Marc Fisher: I talked to some dealers who think the basic model won't change much, but that there will simply be far fewer dealerships, especially in big metro areas like ours. But I also spoke to dealers who think the basic model by which cars have been sold in this country is inexorably changing, and customers will find perhaps a single showroom for each brand in each city, but most actual purchases will take place online.

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Washington, D.C.: Marc, I've got a 2005 Le Sabre. I bought a new transaxle in July, so I've got a three-year warranty on that part. I'll sell if the price is right. Oh, and the GM Goodwrench people can't tell me why the transaxle failed at 48,000 miles. Anybody out there want to buy a slightly used Le Sabre?

Marc Fisher: Bad time to own a Buick, alas. I'm getting lots of mail from people who say that the rap against GM is unfair, that the cars have really dramatically improved in the last few years. But at least that many emails make the opposite argument, that because the American automakers have proven themselves incapable of competing on quality, they deserve to be allowed to collapse, perhaps to be replaced by new entrepreneurs who would start off with a much more rational cost structure.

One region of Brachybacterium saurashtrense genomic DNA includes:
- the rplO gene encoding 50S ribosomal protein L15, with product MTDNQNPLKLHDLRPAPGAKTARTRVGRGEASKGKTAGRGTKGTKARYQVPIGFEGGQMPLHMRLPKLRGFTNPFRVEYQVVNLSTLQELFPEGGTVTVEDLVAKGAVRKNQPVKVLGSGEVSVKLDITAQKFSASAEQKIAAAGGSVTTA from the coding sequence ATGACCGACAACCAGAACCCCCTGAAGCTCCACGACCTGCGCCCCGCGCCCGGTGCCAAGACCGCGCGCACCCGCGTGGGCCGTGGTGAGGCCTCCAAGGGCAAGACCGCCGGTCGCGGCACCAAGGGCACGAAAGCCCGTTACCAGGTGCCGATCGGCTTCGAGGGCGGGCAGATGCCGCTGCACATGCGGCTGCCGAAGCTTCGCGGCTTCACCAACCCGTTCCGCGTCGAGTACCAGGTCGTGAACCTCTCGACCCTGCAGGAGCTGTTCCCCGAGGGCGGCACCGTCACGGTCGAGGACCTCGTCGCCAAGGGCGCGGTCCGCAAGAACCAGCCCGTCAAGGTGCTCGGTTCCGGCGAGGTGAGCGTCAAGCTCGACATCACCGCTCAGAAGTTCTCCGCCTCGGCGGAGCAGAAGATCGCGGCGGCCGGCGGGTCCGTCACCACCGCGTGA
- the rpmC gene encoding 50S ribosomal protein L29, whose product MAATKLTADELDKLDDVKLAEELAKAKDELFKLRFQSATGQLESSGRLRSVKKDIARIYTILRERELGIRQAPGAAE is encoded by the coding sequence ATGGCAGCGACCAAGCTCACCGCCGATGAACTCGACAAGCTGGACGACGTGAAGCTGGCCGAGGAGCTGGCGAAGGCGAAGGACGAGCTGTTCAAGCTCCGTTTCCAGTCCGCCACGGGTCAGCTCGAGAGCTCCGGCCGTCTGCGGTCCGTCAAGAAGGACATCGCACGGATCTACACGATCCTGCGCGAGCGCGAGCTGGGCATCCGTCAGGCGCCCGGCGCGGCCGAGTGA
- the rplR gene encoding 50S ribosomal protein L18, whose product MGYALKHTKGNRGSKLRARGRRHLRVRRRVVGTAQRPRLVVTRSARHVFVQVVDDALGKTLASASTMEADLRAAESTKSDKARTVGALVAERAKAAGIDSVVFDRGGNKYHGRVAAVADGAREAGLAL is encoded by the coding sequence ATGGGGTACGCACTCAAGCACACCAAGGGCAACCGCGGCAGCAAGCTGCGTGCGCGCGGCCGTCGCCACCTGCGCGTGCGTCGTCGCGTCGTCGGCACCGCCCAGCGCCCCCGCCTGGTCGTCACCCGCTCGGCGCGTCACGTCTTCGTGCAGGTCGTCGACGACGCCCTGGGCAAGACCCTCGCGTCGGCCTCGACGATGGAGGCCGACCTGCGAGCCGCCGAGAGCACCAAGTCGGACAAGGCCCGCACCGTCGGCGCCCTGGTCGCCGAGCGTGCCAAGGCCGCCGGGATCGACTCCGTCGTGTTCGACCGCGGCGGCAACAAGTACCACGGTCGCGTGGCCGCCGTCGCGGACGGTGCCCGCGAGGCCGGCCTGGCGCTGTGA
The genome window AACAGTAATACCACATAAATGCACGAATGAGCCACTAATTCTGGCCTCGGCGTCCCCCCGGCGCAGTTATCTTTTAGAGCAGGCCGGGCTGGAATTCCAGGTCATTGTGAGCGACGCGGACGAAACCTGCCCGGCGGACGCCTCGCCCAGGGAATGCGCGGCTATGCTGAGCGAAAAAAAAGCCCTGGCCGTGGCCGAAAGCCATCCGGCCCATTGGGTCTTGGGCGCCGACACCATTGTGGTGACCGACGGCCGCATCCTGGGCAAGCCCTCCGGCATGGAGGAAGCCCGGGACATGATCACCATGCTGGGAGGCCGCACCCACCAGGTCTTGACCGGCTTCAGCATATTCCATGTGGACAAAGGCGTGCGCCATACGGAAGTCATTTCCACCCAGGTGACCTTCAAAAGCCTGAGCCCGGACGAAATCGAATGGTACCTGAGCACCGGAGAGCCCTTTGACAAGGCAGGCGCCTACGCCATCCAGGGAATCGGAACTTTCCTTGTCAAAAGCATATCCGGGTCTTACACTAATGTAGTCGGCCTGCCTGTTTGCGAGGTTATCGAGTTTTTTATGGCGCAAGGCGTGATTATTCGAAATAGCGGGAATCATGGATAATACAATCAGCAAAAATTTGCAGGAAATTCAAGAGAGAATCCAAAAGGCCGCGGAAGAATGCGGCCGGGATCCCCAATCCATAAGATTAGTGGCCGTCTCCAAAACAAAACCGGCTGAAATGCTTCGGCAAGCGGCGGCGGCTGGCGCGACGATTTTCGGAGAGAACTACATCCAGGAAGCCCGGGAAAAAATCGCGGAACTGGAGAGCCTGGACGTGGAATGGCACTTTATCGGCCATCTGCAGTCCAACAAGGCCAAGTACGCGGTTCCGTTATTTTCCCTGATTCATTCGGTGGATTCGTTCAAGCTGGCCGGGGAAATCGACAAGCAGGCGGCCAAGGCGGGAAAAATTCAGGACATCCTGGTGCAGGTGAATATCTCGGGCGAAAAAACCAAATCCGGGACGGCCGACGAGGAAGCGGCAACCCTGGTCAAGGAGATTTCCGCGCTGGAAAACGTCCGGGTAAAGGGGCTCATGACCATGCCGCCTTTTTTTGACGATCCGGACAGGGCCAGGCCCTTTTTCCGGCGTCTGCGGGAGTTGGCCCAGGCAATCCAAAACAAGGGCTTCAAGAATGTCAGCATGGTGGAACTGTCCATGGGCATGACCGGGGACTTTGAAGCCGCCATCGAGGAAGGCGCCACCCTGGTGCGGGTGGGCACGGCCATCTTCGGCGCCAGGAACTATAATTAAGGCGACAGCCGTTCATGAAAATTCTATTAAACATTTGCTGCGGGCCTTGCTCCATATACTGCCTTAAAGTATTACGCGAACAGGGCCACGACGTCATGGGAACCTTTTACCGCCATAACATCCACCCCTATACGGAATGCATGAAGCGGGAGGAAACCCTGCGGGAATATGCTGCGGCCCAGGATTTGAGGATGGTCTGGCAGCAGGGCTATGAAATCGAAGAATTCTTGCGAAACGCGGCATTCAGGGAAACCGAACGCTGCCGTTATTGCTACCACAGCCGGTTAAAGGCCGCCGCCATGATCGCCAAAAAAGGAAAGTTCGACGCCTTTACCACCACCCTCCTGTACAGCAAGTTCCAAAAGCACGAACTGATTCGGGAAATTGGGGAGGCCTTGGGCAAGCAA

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Falls Church, Va.: If this is indeed the death knell for the local car dealership, my thoughts are "Hooray" and "Good Riddance." This dinosaur industry built its business model on deception, intimidation and sexism. No other business deliberately sets out to make the customer experience as unpleasant as car dealerships do.